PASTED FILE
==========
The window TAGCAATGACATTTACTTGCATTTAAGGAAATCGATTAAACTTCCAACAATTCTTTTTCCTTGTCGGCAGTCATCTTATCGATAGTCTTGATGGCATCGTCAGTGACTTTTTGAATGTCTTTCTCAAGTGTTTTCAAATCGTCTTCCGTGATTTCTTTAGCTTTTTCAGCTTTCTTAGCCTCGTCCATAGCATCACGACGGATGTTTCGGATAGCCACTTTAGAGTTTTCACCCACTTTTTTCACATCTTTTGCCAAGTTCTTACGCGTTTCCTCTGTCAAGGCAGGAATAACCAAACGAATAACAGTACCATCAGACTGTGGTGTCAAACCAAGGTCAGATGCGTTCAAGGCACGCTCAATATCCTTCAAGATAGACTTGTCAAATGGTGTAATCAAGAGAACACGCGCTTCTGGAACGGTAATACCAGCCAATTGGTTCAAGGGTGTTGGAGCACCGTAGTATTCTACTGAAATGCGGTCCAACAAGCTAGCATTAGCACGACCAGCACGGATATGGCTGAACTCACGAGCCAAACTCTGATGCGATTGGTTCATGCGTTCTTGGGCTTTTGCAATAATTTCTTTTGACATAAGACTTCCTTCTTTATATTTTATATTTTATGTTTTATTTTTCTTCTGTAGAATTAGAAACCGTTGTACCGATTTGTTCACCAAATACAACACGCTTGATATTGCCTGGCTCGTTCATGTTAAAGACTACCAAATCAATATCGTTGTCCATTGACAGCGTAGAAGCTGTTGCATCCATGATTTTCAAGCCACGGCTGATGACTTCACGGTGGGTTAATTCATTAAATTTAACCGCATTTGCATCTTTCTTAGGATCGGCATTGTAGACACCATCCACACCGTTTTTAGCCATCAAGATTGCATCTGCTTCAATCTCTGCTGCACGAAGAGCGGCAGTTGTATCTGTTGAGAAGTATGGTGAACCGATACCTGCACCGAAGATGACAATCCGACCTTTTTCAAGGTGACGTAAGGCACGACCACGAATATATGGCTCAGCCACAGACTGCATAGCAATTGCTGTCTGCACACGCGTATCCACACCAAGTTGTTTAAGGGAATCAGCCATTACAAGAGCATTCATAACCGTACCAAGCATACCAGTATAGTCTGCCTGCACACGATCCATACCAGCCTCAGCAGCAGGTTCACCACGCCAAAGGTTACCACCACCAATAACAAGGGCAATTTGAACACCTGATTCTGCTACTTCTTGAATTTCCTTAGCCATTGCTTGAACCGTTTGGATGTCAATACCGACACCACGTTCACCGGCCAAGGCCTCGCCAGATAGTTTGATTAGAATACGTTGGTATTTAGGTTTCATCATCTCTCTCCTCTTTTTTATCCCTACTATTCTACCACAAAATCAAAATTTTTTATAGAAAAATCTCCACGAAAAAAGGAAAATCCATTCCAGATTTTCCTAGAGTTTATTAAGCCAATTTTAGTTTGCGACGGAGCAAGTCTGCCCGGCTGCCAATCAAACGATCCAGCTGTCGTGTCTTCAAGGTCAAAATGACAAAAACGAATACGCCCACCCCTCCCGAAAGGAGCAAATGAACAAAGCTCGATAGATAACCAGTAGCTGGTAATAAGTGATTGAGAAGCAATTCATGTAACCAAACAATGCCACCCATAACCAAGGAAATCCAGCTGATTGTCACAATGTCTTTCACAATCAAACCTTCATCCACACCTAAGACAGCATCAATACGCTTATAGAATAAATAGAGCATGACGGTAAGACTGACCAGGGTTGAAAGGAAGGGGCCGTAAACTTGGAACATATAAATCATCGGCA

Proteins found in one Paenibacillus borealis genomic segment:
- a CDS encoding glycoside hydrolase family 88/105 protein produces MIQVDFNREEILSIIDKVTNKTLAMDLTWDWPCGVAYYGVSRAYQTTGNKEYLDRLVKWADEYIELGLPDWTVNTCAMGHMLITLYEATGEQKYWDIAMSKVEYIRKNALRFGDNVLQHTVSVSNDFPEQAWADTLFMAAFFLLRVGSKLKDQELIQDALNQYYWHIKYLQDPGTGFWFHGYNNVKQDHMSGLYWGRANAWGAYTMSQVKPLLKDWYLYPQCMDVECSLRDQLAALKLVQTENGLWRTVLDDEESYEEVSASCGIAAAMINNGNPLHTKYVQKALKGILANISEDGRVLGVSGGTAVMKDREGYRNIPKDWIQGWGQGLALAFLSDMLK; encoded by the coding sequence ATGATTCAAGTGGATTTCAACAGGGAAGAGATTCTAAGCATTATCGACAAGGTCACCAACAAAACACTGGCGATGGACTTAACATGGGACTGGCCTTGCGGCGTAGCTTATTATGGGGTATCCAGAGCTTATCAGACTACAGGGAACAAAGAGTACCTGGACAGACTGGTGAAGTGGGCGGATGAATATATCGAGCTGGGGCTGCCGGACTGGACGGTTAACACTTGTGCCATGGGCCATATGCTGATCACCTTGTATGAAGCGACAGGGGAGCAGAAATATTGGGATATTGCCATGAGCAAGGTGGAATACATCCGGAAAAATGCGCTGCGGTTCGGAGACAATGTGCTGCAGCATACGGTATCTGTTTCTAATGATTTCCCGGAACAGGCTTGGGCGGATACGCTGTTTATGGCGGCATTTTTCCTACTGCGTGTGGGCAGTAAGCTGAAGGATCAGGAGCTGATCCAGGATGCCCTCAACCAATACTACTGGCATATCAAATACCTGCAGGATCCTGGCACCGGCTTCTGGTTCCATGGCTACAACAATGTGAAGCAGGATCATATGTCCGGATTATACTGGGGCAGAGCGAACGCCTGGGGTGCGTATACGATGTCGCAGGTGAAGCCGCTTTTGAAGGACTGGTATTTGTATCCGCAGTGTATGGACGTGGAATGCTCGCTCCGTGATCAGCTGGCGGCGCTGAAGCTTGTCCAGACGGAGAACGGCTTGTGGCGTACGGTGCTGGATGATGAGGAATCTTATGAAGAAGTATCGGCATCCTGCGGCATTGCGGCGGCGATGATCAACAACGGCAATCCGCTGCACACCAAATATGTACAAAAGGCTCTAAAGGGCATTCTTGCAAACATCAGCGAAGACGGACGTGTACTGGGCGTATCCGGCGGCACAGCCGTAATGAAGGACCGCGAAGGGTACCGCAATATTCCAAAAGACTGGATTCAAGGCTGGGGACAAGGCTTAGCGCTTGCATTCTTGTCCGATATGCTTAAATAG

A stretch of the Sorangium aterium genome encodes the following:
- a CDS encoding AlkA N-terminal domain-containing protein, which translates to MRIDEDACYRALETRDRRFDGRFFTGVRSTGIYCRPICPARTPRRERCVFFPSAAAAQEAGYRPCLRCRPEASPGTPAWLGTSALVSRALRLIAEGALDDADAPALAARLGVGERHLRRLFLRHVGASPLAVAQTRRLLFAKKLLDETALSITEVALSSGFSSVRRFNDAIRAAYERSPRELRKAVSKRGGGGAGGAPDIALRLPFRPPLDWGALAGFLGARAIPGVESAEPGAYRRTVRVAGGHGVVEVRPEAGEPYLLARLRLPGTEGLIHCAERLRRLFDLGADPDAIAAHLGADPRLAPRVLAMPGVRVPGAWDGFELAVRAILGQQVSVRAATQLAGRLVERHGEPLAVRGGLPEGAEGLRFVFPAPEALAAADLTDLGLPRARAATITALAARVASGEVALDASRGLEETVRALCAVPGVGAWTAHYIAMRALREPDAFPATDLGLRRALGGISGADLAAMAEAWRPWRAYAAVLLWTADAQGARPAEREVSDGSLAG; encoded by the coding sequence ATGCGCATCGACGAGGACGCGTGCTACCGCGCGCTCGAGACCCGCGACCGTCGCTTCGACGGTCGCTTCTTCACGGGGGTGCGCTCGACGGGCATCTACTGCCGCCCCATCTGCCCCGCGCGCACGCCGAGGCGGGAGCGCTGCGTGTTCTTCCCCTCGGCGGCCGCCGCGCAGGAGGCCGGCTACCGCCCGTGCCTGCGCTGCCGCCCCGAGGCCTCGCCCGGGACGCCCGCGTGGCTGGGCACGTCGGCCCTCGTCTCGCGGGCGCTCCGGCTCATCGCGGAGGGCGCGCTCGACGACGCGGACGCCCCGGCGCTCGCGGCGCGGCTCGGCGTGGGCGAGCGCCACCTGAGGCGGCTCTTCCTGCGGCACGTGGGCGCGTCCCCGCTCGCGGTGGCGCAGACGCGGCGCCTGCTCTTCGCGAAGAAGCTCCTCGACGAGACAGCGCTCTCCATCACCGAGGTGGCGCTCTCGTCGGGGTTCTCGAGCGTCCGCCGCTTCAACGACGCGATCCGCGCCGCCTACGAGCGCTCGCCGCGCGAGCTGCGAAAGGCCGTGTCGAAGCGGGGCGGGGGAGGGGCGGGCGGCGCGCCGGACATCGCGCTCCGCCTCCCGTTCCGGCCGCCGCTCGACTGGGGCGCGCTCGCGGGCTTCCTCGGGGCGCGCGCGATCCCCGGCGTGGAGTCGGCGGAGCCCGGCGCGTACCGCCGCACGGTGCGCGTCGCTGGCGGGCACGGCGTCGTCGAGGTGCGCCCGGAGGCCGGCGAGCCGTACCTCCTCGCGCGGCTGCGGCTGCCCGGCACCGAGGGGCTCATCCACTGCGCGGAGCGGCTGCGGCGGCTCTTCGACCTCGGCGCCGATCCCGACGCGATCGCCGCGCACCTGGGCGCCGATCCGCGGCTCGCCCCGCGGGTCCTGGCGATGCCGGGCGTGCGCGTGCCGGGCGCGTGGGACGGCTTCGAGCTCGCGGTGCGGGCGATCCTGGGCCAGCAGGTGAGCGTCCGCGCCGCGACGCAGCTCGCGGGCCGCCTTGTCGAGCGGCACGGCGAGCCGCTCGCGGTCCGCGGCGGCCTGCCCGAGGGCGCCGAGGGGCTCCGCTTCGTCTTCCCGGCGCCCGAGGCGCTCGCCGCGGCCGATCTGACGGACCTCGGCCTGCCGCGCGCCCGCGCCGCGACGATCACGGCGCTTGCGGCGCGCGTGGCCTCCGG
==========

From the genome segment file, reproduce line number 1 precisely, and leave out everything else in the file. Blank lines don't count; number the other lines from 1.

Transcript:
The window TAGCAATGACATTTACTTGCATTTAAGGAAATCGATTAAACTTCCAACAATTCTTTTTCCTTGTCGGCAGTCATCTTATCGATAGTCTTGATGGCATCGTCAGTGACTTTTTGAATGTCTTTCTCAAGTGTTTTCAAATCGTCTTCCGTGATTTCTTTAGCTTTTTCAGCTTTCTTAGCCTCGTCCATAGCATCACGACGGATGTTTCGGATAGCCACTTTAGAGTTTTCACCCACTTTTTTCACATCTTTTGCCAAGTTCTTACGCGTTTCCTCTGTCAAGGCAGGAATAACCAAACGAATAACAGTACCATCAGACTGTGGTGTCAAACCAAGGTCAGATGCGTTCAAGGCACGCTCAATATCCTTCAAGATAGACTTGTCAAATGGTGTAATCAAGAGAACACGCGCTTCTGGAACGGTAATACCAGCCAATTGGTTCAAGGGTGTTGGAGCACCGTAGTATTCTACTGAAATGCGGTCCAACAAGCTAGCATTAGCACGACCAGCACGGATATGGCTGAACTCACGAGCCAAACTCTGATGCGATTGGTTCATGCGTTCTTGGGCTTTTGCAATAATTTCTTTTGACATAAGACTTCCTTCTTTATATTTTATATTTTATGTTTTATTTTTCTTCTGTAGAATTAGAAACCGTTGTACCGATTTGTTCACCAAATACAACACGCTTGATATTGCCTGGCTCGTTCATGTTAAAGACTACCAAATCAATATCGTTGTCCATTGACAGCGTAGAAGCTGTTGCATCCATGATTTTCAAGCCACGGCTGATGACTTCACGGTGGGTTAATTCATTAAATTTAACCGCATTTGCATCTTTCTTAGGATCGGCATTGTAGACACCATCCACACCGTTTTTAGCCATCAAGATTGCATCTGCTTCAATCTCTGCTGCACGAAGAGCGGCAGTTGTATCTGTTGAGAAGTATGGTGAACCGATACCTGCACCGAAGATGACAATCCGACCTTTTTCAAGGTGACGTAAGGCACGACCACGAATATATGGCTCAGCCACAGACTGCATAGCAATTGCTGTCTGCACACGCGTATCCACACCAAGTTGTTTAAGGGAATCAGCCATTACAAGAGCATTCATAACCGTACCAAGCATACCAGTATAGTCTGCCTGCACACGATCCATACCAGCCTCAGCAGCAGGTTCACCACGCCAAAGGTTACCACCACCAATAACAAGGGCAATTTGAACACCTGATTCTGCTACTTCTTGAATTTCCTTAGCCATTGCTTGAACCGTTTGGATGTCAATACCGACACCACGTTCACCGGCCAAGGCCTCGCCAGATAGTTTGATTAGAATACGTTGGTATTTAGGTTTCATCATCTCTCTCCTCTTTTTTATCCCTACTATTCTACCACAAAATCAAAATTTTTTATAGAAAAATCTCCACGAAAAAAGGAAAATCCATTCCAGATTTTCCTAGAGTTTATTAAGCCAATTTTAGTTTGCGACGGAGCAAGTCTGCCCGGCTGCCAATCAAACGATCCAGCTGTCGTGTCTTCAAGGTCAAAATGACAAAAACGAATACGCCCACCCCTCCCGAAAGGAGCAAATGAACAAAGCTCGATAGATAACCAGTAGCTGGTAATAAGTGATTGAGAAGCAATTCATGTAACCAAACAATGCCACCCATAACCAAGGAAATCCAGCTGATTGTCACAATGTCTTTCACAATCAAACCTTCATCCACACCTAAGACAGCATCAATACGCTTATAGAATAAATAGAGCATGACGGTAAGACTGACCAGGGTTGAAAGGAAGGGGCCGTAAACTTGGAACATATAAATCATCGGCA